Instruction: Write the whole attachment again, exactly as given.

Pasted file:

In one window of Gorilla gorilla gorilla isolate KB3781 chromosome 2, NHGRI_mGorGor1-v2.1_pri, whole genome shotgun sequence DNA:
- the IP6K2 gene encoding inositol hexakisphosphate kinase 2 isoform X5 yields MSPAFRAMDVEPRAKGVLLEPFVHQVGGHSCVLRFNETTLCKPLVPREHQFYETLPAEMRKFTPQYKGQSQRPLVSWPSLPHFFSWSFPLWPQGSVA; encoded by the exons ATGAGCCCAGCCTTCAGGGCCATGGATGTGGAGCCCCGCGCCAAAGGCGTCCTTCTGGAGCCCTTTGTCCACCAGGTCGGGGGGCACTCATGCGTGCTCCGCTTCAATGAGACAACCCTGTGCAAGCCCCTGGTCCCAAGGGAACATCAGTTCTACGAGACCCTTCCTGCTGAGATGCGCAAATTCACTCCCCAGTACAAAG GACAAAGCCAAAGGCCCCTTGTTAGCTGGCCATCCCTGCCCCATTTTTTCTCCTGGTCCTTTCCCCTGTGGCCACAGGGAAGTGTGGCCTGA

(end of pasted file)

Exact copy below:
In one window of Gorilla gorilla gorilla isolate KB3781 chromosome 2, NHGRI_mGorGor1-v2.1_pri, whole genome shotgun sequence DNA:
- the IP6K2 gene encoding inositol hexakisphosphate kinase 2 isoform X5 yields MSPAFRAMDVEPRAKGVLLEPFVHQVGGHSCVLRFNETTLCKPLVPREHQFYETLPAEMRKFTPQYKGQSQRPLVSWPSLPHFFSWSFPLWPQGSVA; encoded by the exons ATGAGCCCAGCCTTCAGGGCCATGGATGTGGAGCCCCGCGCCAAAGGCGTCCTTCTGGAGCCCTTTGTCCACCAGGTCGGGGGGCACTCATGCGTGCTCCGCTTCAATGAGACAACCCTGTGCAAGCCCCTGGTCCCAAGGGAACATCAGTTCTACGAGACCCTTCCTGCTGAGATGCGCAAATTCACTCCCCAGTACAAAG GACAAAGCCAAAGGCCCCTTGTTAGCTGGCCATCCCTGCCCCATTTTTTCTCCTGGTCCTTTCCCCTGTGGCCACAGGGAAGTGTGGCCTGA